Fresh evidence arrives almost daily to prove that the obituary for Seattle is quite premature.
In addition to the blockbuster news that Apple will be expanding here with a “key engineering hub” in South Lake Union, a new study shows that Seattle is one of the four metros in America with the greatest increase in job density. The other “superstar cities” in this regard are New York, Chicago and San Francisco.
It gets better. The nation’s density of information tech jobs increased by 60 percent between 2004 and 2015. San Francisco, New York and Seattle accounted for virtually all of this rise.
The study was conducted by Chad Shearer, Jennifer Vey and Joanne Kim of the Brookings Institution. It examines 94 large metro areas using Census data to see where jobs are clustering.
“Numerous studies and analyses have demonstrated the important role that density plays in fostering economic growth, social capital and civic engagement, and healthier, more sustainable communities,” they write.
“Density helps drive economic growth by enabling more frequent and productive interactions among firms and workers. It encourages more sharing and trading among firms, better matching of workers to firms, and faster learning — helping to lower costs, increase industrial diversity, spur innovation, and ultimately raise the productivity of local firms and workers.”
Faster job growth is also associated with job density.
The report shows that “jobs in the knowledge-intensive information sector saw a 60% increase in density across all 94 metros taken together, but this was driven largely by the increasing concentration of information jobs in the especially large and dense metro areas of San Francisco, New York, and Seattle.”
This is certainly on display in South Lake Union’s innovation district, where Amazon’s campus is complemented by numerous high-end tech, biotech and medical companies and institutions.
Overall job density rose nationally between 2004 and 2015, but the results were uneven. Half of the metros studied suffered from “job sprawl,” a phenomenon that harkens back to the era of office “parks” and abandonment of center cities. In today’s knowledge-based economy, this hurts the sprawlers.
“But the jobs’ divide is also fractal, occurring within individual metros as well as between them,” urban scholar Richard Florida noted. “Across the board, jobs have become denser in and around the urban core and sprawled across outlying suburban and exurban areas.”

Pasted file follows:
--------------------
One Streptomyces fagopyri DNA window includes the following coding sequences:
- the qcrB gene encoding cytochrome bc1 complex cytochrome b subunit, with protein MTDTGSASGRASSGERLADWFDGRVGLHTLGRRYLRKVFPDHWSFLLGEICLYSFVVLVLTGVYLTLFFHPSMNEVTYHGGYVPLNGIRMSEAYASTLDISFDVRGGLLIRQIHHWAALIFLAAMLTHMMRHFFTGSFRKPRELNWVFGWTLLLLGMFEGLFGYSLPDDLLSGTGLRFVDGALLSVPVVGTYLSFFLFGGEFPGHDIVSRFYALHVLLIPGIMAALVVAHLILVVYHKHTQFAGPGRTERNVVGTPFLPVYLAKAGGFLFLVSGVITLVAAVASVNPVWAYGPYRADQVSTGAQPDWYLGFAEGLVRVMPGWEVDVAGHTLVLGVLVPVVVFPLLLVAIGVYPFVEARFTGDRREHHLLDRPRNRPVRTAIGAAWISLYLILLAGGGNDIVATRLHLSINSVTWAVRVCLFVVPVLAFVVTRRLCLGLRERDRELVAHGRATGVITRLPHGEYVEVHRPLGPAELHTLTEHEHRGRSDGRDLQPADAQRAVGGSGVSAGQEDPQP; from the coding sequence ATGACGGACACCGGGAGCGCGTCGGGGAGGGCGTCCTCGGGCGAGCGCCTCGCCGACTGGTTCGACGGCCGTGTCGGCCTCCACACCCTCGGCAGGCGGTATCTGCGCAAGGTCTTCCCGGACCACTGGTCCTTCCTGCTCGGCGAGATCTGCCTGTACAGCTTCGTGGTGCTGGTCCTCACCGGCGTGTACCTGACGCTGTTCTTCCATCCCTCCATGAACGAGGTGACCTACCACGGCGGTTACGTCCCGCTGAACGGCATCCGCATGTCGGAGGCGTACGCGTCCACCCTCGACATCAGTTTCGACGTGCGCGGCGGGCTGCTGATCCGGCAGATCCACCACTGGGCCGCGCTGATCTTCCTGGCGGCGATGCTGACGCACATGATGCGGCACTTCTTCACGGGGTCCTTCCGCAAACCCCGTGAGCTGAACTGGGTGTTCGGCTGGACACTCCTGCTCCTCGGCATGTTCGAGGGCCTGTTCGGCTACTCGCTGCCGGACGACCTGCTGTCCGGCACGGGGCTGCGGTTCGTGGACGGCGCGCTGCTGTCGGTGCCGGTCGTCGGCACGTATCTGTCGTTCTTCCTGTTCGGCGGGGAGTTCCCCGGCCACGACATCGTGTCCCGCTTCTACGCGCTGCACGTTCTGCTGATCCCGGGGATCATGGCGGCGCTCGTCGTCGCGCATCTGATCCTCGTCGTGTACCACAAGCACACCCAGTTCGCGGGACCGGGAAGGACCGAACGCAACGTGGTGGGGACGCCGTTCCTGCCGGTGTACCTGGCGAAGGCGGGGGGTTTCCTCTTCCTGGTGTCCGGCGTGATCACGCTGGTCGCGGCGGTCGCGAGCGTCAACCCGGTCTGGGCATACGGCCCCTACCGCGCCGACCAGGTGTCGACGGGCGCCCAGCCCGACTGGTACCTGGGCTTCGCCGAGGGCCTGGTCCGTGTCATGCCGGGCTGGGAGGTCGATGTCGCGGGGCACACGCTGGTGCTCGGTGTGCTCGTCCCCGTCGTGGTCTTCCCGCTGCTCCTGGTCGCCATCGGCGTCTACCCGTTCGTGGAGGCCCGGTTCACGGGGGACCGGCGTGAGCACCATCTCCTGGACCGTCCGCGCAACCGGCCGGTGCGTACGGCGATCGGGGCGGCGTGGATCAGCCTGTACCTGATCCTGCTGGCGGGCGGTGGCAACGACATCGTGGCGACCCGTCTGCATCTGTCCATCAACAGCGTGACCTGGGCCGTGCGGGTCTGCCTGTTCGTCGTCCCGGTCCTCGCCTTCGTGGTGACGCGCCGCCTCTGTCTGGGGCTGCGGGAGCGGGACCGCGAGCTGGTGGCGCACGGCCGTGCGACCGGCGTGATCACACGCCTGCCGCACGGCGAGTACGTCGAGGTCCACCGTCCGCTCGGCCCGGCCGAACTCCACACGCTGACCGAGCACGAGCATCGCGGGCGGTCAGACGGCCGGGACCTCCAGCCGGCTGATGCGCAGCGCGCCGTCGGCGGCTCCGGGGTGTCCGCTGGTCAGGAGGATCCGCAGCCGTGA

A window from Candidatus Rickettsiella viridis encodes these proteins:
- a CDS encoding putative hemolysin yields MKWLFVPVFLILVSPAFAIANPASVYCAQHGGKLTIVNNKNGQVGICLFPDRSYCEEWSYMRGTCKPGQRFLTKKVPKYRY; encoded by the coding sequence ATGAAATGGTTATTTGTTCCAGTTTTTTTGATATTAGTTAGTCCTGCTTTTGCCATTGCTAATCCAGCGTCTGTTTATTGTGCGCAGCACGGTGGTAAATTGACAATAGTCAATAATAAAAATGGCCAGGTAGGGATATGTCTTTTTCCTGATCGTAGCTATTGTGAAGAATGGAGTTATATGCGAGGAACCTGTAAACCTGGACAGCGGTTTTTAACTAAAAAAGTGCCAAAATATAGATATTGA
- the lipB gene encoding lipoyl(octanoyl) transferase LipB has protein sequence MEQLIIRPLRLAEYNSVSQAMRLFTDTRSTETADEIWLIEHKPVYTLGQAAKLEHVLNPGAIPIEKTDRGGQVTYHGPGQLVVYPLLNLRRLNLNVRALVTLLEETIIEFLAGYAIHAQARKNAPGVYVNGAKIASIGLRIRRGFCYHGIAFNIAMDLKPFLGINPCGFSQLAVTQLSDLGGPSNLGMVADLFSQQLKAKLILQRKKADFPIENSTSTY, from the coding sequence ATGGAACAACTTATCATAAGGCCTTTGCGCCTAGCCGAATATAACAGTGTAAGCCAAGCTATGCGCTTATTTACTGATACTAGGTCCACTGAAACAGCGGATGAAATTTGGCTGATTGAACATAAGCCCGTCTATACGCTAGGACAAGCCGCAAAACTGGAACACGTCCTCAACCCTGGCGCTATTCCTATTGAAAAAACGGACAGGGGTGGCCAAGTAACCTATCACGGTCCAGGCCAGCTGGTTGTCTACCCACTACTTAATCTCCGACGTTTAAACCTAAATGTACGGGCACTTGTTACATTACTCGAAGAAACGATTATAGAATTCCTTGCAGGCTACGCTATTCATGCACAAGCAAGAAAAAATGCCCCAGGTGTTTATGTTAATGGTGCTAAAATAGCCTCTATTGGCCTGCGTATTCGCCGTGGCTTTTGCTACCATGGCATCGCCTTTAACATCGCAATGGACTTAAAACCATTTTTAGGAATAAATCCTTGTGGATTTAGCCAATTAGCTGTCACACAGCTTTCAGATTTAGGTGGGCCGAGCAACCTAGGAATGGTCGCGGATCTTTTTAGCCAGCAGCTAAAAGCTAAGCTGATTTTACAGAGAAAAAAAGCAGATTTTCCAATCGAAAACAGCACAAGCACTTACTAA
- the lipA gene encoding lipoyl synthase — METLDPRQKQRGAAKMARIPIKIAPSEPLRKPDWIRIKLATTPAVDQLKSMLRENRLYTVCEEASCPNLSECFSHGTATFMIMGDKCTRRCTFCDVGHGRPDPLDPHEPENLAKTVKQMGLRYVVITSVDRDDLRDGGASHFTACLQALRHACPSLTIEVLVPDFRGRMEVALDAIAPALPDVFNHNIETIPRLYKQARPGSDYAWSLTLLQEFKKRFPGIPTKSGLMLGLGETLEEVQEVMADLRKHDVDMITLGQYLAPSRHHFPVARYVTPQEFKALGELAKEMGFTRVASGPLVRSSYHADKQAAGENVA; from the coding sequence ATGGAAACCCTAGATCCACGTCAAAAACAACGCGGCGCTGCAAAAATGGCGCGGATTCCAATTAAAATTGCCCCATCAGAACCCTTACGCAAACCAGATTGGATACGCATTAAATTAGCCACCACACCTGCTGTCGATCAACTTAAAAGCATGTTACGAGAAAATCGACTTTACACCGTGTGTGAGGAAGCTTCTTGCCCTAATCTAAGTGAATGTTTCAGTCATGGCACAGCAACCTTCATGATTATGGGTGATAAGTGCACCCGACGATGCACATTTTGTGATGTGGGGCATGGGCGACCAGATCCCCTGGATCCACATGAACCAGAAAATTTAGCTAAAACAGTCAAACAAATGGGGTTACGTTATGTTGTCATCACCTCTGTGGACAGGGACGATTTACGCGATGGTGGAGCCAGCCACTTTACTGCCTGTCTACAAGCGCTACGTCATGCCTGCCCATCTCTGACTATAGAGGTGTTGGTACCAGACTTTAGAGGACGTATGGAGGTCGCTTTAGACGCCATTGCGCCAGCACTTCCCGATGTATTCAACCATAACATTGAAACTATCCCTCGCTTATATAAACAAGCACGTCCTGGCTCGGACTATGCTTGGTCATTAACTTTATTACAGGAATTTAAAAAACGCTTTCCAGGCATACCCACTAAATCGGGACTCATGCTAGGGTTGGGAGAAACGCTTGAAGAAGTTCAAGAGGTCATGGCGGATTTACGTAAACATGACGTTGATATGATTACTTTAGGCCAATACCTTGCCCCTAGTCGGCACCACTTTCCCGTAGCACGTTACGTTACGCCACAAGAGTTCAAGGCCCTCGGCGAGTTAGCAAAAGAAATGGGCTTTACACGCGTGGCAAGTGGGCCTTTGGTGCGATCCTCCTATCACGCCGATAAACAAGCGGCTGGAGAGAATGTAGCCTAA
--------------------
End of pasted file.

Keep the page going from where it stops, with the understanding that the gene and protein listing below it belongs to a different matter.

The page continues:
He added, “America is increasingly divided, and the density of jobs — as well as of people and talent — is a key fault line in its increasingly spiky and unequal economic geography. This jobs divide not only separates ‘winners’ and ‘losers’ across cities and metro areas, but within them. And it has grown more accentuated since the economic crisis, with the growth of knowledge jobs, decline of manufacturing, and the rise of winner-take-all urbanism.”
Of course, not all the losers are helpless victims. Yes, the decline of manufacturing and the China Shock of the early 2000s had an effect. So did the loss of local banks and other headquarters in midsized and even large cities thanks to merger mania.
But most of the “losers” also made some of their fate. They failed to invest in education, voted down transit, ignored quality of life issues and left their downtowns hollowed out. This left them ill-prepared for the “back to the city” movement, where talented millennials chose high-quality cities and companies followed.
• Washington ranks 16th in the latest Annie E. Casey Foundation Kids Count report. Elsewhere in the Northwest, Alaska is 45th, Idaho 18th and Oregon 31st. The report is a gold standard of data on children’s economic and social well-being, and you can search it here.
• The Northwest Seaport Alliance, comprising the ports of Seattle and Tacoma, turned in a record May in international container volume. Through the first five months of 2019, 1.3 million twenty-foot equivalents moved through the ports. This happened despite the trade war with China — but evidence of the damage will be lagging.
• The Washington Council on International Trade lays out the potential damage in a recent white paper. Numerous sectors are at risk. “We should absolutely be working to level the playing field for U.S. goods and services in markets around the world,” said Lori Otto Punke, council president. “However, the current tariff-first strategy is creating uncertainty and risk for the incredibly diverse industries, businesses, and workers in Washington state who rely on trade.”
• Seattle-Tacoma-Bellevue ranked No. 10 in economic dynamism in a new report from the Walton Family Foundation. “The surge in economic growth in the Seattle-Tacoma-Bellevue…metro area continues unabated as it is among the most innovative places in the world,” the report states.